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Lauren and I have been lucky our whole lives. Good things seem to just happen. When we decided to have a baby the luck seemed to run out. After trying for some time, we looked to IVF. Such an incredible, yet mentally & physically exhausting process. We went through 3 full rounds of retrieval’s. It felt like it would never happen until it... did:).
Like everything, the harder it seems, the more rewarding the outcome feels. We were so overjoyed...the pregnancy was great. I went to every single check up to show support but also because I was so excited.
On December 6th, (a day before my dad was to turn 70), Lauren had her normal 34 week check up. The Dr didn't love her high blood pressure last check up and it seemed to remain higher then she liked. She asked Lauren to go the hospital for precaution. I left work to meet her and the Dr said everything was fine. We were going to leave and were debating what pizza we would have that night:).... Until the Dr came in and said "you're having a baby tonight”.
So many thoughts and emotions rushed through our head. 6 weeks early? How? What happens next? Is Lauren going to be ok? Why us?
She had extreme preeclampsia & the baby had to come out. After an emotional rollercoaster Lauren does what she does best and rolled with the punches. We were preparing, discussing, etc. and the NICU Dr came in. She explained all the issues with being born early, expectations, possible challenges, and that our baby would be rushed right to the NICU.
I never even heard of the NICU. On the hospital tour I remember the tour guide pointing it out & saying "don't worry you won't go there". Only 6% of babies do.
Well that's where we were headed. Sonny was born at 6pm in December 7th & it was the happiest moment of our lives. Lauren got to hold him for a second until he was rushed out. We cried & celebrated. Then.... I went to see Sonny and he was so small & had tubes everywhere. It wasn't exactly the way I thought this would go down.
Lauren needed 24 hours to get the magnesium out. Sonny needed longer. I sat by his incubator praying and not knowing what to do. The first few days you don't know different so you just sit there. Then anxiety hits. How long? Will he be healthy? Why all the tubes?
Sonny had numerous issues but the main one was Brady. Every day we would go in and hope it was our day. Every day we learned A LOT. It went from a nightmare to a dream. We fell in love with our nurses and Dr's. We connected with other families who had it worse. We fell in love with Sonny watching him fight and win.
We both come from Jewish homes and it was important Sonny had a Bris. We did it in the NICU. All the nurses and Dr's celebrated with us. What a special moment.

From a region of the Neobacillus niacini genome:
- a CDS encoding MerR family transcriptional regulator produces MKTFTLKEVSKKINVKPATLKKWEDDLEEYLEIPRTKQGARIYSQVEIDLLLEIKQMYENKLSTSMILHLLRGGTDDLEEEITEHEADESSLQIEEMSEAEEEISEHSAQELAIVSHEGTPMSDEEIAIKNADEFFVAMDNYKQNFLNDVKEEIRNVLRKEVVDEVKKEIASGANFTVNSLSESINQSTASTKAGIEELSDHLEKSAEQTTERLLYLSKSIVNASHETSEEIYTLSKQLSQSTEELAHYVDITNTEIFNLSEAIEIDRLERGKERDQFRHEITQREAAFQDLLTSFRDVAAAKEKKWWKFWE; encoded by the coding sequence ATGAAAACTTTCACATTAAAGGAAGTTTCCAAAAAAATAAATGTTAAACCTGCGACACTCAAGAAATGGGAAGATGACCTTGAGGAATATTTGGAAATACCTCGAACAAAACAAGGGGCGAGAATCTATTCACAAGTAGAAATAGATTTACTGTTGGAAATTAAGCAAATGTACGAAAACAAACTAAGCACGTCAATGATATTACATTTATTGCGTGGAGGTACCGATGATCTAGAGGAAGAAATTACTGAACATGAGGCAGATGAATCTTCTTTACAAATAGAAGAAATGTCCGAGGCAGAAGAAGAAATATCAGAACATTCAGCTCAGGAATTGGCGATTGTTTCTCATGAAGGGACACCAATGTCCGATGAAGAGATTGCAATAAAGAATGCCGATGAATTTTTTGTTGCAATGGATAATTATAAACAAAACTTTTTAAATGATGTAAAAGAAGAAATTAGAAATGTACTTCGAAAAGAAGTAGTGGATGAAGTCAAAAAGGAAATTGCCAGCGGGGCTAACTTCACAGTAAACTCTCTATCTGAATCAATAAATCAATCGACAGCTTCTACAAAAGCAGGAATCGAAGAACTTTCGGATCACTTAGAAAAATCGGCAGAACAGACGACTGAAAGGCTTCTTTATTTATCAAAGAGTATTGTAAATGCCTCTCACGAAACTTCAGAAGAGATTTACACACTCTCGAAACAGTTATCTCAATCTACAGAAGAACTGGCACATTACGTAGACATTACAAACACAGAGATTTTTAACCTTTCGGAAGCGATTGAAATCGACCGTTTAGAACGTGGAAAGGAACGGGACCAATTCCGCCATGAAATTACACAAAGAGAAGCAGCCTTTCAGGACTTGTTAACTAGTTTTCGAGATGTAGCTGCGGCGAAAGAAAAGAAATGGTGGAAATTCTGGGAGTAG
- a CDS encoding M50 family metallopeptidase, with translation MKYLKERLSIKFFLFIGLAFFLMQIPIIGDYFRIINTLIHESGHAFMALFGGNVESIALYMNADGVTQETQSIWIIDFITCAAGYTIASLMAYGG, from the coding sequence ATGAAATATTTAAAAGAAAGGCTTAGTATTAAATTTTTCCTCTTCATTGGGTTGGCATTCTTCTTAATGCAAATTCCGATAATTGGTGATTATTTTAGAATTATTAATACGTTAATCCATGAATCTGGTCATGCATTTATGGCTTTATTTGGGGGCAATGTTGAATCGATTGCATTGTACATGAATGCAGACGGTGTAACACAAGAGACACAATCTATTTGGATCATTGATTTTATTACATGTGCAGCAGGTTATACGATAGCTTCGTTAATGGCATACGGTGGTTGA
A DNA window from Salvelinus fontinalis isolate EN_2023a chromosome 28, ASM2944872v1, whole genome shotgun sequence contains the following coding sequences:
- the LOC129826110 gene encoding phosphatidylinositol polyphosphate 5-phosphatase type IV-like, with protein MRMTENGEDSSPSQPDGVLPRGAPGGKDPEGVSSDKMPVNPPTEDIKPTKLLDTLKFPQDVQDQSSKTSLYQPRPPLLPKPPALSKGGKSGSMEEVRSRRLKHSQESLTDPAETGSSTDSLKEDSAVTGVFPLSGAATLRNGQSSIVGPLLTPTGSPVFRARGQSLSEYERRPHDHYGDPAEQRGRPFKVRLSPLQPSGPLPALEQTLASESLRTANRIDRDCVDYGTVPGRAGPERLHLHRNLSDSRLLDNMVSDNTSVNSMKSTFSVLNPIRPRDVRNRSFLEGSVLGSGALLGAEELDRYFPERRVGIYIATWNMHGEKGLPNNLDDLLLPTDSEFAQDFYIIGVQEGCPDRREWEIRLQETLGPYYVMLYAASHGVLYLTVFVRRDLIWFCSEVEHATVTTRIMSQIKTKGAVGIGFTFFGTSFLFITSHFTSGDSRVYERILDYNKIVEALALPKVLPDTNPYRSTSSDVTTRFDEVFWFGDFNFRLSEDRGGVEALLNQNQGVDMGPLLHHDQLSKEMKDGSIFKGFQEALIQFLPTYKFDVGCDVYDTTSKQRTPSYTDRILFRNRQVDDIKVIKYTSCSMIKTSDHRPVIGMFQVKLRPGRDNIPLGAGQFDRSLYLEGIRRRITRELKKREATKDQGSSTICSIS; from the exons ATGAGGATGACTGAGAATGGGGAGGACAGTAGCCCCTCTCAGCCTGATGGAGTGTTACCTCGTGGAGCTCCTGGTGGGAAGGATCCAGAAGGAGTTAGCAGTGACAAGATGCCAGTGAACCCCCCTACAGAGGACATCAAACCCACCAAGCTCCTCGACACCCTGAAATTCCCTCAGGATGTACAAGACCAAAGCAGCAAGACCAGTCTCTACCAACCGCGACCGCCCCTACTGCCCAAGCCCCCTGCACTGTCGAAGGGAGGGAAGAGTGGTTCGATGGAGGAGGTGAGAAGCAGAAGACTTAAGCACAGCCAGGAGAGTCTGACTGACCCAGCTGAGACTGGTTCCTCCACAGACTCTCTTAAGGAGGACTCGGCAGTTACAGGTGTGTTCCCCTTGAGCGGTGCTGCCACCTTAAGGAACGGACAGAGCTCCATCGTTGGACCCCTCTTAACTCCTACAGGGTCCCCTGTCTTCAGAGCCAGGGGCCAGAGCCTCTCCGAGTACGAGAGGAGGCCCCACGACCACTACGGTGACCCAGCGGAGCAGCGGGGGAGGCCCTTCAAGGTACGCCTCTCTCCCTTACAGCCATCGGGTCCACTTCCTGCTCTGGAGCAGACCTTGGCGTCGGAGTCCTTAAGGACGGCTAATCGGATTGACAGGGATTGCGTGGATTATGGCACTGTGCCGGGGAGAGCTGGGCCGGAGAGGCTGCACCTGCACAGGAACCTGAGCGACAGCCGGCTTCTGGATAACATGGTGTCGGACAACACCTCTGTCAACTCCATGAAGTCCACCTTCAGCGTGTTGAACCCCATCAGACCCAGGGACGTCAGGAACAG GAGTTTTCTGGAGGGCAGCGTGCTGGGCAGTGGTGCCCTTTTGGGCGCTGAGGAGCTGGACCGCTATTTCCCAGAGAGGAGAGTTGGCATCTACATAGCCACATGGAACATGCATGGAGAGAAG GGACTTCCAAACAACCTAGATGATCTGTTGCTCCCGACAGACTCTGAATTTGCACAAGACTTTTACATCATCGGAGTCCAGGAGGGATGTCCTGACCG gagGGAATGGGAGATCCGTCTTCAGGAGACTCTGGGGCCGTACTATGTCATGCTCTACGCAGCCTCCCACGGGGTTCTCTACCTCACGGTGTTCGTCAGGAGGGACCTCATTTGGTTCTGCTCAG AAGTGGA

25 days later we brought our little 4 pound 6 ounce boy home. The NICU process reinforced our belief of just how lucky we really truly are.
Now Sonny turned 6 months and that little guy is a monster who is thriving and smiling.
At a routine 32 week check up my OB asked how I was feeling. I said I felt fine but a bit swollen and heavy given the earlier stage of my pregnancy and comparing the experience to my first full-term and healthy baby. We are so lucky that my OB chose to do a quick ultrasound to check on the baby, which is when he found that my son was taking on fluid and he didn't know why. I was sent upstairs for further testing and had the pediatric cardiologist team with me, which is where my son was diagnosed with supraventricular tachycardia (SVT) and had a heart rate of 360 BPM. After 6 days of trying to treat SVT while pregnant, Arnold Robert was ultimately delivered at 33 weeks.
He was born hydropic (swollen from fluid retention), with pulmonary hypertension, and required high frequency oscillatory ventilation (HFOV). There were no baby cries in the delivery room, but there was a heartbeat. The NICU staff at Weill Cornell Hospital whisked him and my husband away to begin treating him. The first week was the scariest, and we were warned to prepare ourselves for the worst. Walking out of the hospital every night without my baby in my arms never got easier. Everyday seemed harder than the last. The nurses and doctors helped us celebrate the small wins, and kept us prepared for the setbacks.
After his 54 day stay in the NICU we were able to bring him home safely. Since then, he has since been diagnosed with auditory neuropathy spectrum disorder (ANSD) and we work with Connecticut’s Birth to Three services for early intervention.
We feel blessed to have had access to the medical equipment and talent we needed in order for our son to survive. The work that is done in the NICU on a 24-hour basis is nothing short of a miracle. Every new admission touched me during our stay in the NICU, and I feel so fortunate to join PSP and give back in any way I can to the wonderful medical staff and hospitals in NY who supported our family.